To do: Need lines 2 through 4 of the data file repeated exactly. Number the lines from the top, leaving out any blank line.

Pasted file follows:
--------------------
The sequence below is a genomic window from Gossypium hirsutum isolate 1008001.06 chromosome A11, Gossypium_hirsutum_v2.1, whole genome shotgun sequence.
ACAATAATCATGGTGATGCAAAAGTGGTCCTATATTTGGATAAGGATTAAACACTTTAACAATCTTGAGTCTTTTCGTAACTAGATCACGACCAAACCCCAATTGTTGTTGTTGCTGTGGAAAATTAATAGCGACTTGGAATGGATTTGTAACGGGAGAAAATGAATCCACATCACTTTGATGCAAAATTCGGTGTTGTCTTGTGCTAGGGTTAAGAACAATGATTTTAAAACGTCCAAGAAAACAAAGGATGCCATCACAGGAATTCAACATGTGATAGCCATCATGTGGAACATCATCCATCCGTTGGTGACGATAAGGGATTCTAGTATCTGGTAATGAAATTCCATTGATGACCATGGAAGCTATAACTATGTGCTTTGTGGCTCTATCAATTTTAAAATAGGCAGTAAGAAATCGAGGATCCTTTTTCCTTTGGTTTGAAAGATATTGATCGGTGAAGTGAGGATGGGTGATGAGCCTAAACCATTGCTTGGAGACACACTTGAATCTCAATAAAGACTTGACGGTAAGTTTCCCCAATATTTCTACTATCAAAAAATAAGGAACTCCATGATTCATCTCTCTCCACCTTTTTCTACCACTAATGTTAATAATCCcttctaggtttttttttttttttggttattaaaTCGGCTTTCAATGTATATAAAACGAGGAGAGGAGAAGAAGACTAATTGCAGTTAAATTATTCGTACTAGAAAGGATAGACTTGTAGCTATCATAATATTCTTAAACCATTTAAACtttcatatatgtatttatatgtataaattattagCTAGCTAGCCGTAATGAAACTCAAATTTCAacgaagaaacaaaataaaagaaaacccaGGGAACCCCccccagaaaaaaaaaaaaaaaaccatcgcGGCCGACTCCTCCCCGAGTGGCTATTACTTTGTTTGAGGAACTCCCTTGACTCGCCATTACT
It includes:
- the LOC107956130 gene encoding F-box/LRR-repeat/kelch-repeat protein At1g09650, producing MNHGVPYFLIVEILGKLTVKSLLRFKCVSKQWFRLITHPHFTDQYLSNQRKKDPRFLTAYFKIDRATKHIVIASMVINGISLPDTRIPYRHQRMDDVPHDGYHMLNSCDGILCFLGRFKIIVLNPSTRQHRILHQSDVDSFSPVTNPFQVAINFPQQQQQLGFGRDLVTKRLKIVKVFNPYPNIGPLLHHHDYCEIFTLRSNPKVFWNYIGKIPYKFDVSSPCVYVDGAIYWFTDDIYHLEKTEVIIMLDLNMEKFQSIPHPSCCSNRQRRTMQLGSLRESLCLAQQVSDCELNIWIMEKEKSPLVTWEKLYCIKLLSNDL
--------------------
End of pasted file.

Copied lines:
ACAATAATCATGGTGATGCAAAAGTGGTCCTATATTTGGATAAGGATTAAACACTTTAACAATCTTGAGTCTTTTCGTAACTAGATCACGACCAAACCCCAATTGTTGTTGTTGCTGTGGAAAATTAATAGCGACTTGGAATGGATTTGTAACGGGAGAAAATGAATCCACATCACTTTGATGCAAAATTCGGTGTTGTCTTGTGCTAGGGTTAAGAACAATGATTTTAAAACGTCCAAGAAAACAAAGGATGCCATCACAGGAATTCAACATGTGATAGCCATCATGTGGAACATCATCCATCCGTTGGTGACGATAAGGGATTCTAGTATCTGGTAATGAAATTCCATTGATGACCATGGAAGCTATAACTATGTGCTTTGTGGCTCTATCAATTTTAAAATAGGCAGTAAGAAATCGAGGATCCTTTTTCCTTTGGTTTGAAAGATATTGATCGGTGAAGTGAGGATGGGTGATGAGCCTAAACCATTGCTTGGAGACACACTTGAATCTCAATAAAGACTTGACGGTAAGTTTCCCCAATATTTCTACTATCAAAAAATAAGGAACTCCATGATTCATCTCTCTCCACCTTTTTCTACCACTAATGTTAATAATCCcttctaggtttttttttttttttggttattaaaTCGGCTTTCAATGTATATAAAACGAGGAGAGGAGAAGAAGACTAATTGCAGTTAAATTATTCGTACTAGAAAGGATAGACTTGTAGCTATCATAATATTCTTAAACCATTTAAACtttcatatatgtatttatatgtataaattattagCTAGCTAGCCGTAATGAAACTCAAATTTCAacgaagaaacaaaataaaagaaaacccaGGGAACCCCccccagaaaaaaaaaaaaaaaaccatcgcGGCCGACTCCTCCCCGAGTGGCTATTACTTTGTTTGAGGAACTCCCTTGACTCGCCATTACT
It includes:
- the LOC107956130 gene encoding F-box/LRR-repeat/kelch-repeat protein At1g09650, producing MNHGVPYFLIVEILGKLTVKSLLRFKCVSKQWFRLITHPHFTDQYLSNQRKKDPRFLTAYFKIDRATKHIVIASMVINGISLPDTRIPYRHQRMDDVPHDGYHMLNSCDGILCFLGRFKIIVLNPSTRQHRILHQSDVDSFSPVTNPFQVAINFPQQQQQLGFGRDLVTKRLKIVKVFNPYPNIGPLLHHHDYCEIFTLRSNPKVFWNYIGKIPYKFDVSSPCVYVDGAIYWFTDDIYHLEKTEVIIMLDLNMEKFQSIPHPSCCSNRQRRTMQLGSLRESLCLAQQVSDCELNIWIMEKEKSPLVTWEKLYCIKLLSNDL